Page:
I'm gone. But I started working on something else and Zoom was on the second screen and I just totally forgot it was up then until I see this pop up. Someone is waiting in the waiting room. I'm like, "Oh man, she's here. It's eight minutes late though." And she comes on and she doesn't even apologize for being late. Not even a recognition that she was late. She just started the interview like everything was normal that she was early.
Jeff J Hunter: Wow.
Atiba de Souza: Now guys and this is what Jeff was saying earlier, her resume is awesome. Her work history is awesome. Our back and forth conversation that we've had on onlinejob.ph — I'm saying that we had, it was really with my team and I'm just reading it before the interview — was great. But now she actually showed up and showed who she is. And this is what Jeff is saying, believe what they tell you.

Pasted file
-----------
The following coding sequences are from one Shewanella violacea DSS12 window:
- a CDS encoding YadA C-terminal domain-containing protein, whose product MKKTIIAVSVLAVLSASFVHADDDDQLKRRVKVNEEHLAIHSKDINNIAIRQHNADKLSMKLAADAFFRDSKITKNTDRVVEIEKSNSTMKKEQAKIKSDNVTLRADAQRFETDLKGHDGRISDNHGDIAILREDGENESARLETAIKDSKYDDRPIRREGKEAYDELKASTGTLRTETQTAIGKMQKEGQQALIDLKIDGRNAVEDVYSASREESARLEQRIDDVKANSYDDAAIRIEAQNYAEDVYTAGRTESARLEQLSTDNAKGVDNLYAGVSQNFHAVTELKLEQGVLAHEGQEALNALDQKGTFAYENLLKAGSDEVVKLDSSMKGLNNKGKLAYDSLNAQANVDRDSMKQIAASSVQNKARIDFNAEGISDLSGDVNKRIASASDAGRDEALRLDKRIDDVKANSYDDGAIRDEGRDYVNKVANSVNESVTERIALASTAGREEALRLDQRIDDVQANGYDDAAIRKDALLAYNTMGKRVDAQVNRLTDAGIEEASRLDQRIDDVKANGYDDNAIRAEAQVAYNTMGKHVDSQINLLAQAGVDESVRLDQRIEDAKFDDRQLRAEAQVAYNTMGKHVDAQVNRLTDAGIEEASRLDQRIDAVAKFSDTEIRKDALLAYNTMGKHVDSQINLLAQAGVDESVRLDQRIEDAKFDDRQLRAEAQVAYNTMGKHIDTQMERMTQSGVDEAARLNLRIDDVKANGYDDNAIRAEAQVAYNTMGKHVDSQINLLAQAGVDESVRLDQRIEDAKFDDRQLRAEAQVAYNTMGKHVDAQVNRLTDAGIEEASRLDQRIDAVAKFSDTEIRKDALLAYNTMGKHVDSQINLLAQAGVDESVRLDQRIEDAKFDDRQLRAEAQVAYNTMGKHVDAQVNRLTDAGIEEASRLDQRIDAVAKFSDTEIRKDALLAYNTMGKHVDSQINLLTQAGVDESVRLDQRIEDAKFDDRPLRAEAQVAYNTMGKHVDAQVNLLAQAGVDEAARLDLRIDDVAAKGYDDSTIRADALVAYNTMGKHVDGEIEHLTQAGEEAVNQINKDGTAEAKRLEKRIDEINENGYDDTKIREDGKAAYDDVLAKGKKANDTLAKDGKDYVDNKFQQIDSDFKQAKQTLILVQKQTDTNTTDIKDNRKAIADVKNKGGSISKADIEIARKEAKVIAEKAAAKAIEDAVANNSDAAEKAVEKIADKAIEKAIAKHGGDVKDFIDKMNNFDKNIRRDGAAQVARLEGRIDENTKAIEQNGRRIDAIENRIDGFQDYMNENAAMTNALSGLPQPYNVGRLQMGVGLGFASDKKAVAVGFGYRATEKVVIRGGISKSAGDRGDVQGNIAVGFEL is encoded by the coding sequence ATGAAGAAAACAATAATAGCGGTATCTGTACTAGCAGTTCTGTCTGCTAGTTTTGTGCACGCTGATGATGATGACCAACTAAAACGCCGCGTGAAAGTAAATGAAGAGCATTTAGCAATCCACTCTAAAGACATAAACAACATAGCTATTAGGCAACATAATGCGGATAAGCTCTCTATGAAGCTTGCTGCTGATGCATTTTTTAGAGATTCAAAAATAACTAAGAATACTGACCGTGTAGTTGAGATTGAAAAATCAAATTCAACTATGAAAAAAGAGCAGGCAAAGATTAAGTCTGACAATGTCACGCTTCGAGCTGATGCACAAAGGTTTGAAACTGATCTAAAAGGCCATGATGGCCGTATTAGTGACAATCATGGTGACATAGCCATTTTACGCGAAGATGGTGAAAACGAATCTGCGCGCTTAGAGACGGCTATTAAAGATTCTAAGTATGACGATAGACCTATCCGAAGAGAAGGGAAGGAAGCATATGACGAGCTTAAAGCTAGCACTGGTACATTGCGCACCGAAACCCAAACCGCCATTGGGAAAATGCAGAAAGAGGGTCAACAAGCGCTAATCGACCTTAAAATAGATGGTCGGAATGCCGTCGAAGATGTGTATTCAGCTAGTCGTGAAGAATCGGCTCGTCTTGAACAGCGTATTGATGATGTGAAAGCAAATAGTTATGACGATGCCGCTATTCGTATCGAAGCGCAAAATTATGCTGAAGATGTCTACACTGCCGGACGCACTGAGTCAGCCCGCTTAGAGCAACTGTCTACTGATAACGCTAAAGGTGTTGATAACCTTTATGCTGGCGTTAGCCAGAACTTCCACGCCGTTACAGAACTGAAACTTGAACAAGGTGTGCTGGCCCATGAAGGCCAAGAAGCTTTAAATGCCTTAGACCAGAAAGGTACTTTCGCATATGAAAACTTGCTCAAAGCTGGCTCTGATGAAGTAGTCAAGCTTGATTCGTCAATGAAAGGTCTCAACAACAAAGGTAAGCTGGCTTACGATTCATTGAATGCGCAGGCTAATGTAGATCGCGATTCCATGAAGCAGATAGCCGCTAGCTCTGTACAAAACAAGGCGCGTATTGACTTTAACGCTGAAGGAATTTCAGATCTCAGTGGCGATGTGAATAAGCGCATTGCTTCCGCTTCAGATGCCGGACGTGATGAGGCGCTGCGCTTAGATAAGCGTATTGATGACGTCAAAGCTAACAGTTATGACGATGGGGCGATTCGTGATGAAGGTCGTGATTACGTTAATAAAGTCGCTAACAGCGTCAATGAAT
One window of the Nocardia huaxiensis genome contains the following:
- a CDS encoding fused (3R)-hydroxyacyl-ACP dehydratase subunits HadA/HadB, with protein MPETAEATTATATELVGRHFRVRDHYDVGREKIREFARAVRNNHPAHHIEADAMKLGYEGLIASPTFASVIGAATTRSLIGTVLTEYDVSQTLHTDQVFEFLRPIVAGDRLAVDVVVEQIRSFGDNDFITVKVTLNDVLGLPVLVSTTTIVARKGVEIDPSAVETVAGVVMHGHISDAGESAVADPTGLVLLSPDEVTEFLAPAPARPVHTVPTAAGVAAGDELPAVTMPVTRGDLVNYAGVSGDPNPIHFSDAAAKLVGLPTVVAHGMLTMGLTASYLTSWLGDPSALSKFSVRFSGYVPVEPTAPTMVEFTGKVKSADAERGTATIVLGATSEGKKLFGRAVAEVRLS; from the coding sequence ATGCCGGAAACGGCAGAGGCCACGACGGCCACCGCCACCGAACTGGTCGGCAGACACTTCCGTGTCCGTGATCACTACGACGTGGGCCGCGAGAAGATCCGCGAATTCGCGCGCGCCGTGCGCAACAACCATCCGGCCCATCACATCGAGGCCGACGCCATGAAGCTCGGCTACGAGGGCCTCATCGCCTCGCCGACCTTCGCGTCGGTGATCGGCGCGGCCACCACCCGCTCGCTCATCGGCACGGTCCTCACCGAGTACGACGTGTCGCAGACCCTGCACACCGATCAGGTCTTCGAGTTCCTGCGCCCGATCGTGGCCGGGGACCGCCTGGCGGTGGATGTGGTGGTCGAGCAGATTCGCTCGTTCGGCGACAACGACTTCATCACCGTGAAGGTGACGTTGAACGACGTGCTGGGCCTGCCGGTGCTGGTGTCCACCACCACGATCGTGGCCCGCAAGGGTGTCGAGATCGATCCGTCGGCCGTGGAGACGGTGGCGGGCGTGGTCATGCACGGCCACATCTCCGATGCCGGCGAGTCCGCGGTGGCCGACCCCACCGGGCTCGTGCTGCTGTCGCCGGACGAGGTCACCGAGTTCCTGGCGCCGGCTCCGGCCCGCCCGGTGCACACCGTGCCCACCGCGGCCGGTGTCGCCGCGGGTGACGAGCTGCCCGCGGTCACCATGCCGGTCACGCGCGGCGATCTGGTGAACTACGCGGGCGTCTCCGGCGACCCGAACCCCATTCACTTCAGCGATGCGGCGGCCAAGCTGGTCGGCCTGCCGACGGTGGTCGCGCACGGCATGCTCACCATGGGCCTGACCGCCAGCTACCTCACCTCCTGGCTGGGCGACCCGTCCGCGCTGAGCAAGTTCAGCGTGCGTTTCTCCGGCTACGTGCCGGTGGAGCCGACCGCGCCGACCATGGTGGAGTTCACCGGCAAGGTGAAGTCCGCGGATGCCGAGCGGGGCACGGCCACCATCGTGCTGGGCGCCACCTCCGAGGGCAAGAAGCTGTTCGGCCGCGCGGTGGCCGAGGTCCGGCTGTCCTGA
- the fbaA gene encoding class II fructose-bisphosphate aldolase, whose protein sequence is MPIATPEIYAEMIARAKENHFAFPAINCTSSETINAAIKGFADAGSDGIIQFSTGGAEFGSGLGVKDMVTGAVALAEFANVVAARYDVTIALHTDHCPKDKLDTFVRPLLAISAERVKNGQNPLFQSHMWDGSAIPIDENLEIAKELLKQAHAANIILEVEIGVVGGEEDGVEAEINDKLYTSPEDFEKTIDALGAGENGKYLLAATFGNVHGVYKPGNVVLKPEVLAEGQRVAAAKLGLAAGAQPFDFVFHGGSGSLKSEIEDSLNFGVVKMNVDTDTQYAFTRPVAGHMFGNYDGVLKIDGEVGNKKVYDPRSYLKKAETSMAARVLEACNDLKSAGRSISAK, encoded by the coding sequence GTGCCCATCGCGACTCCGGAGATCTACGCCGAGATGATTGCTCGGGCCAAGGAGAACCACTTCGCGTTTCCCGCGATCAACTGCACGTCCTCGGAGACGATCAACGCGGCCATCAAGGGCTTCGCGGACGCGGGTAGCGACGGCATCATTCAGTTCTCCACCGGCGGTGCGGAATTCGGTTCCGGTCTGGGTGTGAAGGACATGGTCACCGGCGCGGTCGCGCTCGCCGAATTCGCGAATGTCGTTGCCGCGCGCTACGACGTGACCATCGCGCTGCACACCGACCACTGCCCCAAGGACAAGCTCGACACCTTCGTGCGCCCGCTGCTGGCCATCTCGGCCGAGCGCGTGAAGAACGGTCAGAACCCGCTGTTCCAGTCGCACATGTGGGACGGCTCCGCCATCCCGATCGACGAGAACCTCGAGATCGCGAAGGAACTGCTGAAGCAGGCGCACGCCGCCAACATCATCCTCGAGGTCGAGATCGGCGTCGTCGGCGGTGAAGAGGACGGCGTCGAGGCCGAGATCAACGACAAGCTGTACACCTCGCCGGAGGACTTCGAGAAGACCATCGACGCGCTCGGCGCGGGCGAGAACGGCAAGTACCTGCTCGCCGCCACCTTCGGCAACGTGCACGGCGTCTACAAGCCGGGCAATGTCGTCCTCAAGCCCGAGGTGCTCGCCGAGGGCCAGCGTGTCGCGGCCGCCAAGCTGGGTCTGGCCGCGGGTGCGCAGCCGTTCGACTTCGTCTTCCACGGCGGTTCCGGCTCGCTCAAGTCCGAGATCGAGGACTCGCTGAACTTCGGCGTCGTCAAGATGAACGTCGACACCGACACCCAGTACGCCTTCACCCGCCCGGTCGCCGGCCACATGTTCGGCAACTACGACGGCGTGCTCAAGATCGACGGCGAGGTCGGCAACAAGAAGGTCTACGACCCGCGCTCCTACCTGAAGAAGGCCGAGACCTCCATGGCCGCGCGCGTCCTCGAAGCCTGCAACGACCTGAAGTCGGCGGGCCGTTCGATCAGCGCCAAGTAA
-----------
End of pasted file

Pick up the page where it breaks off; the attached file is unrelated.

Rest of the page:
Jeff J Hunter: Believe what they show you.
Atiba de Souza: Sorry.
Jeff J Hunter: Not what they tell you.
Atiba de Souza: Correct. Believe what they show you. Excuse me. Excuse me. Thank you. Yes. Believe what they show you.
Jeff J Hunter: Yeah.
Atiba de Souza: She'll never be earlier than eight minutes to an another meeting.
Jeff J Hunter: If that's the effort they show you trying to get the job, imagine once they get the job.
Atiba de Souza: Yeah. Yeah. It's "whew." Okay. So let's shift focuses a little bit because you've mentioned Discord a few times and I'm going to guess that most people don't know Discord. I know Discord honestly because of my kids.
Jeff J Hunter: Gaming.
Atiba de Souza: I'm not gonna lie here, confuses me. But I only know it because my kids use it. But let's talk about communication tools and also project management tools.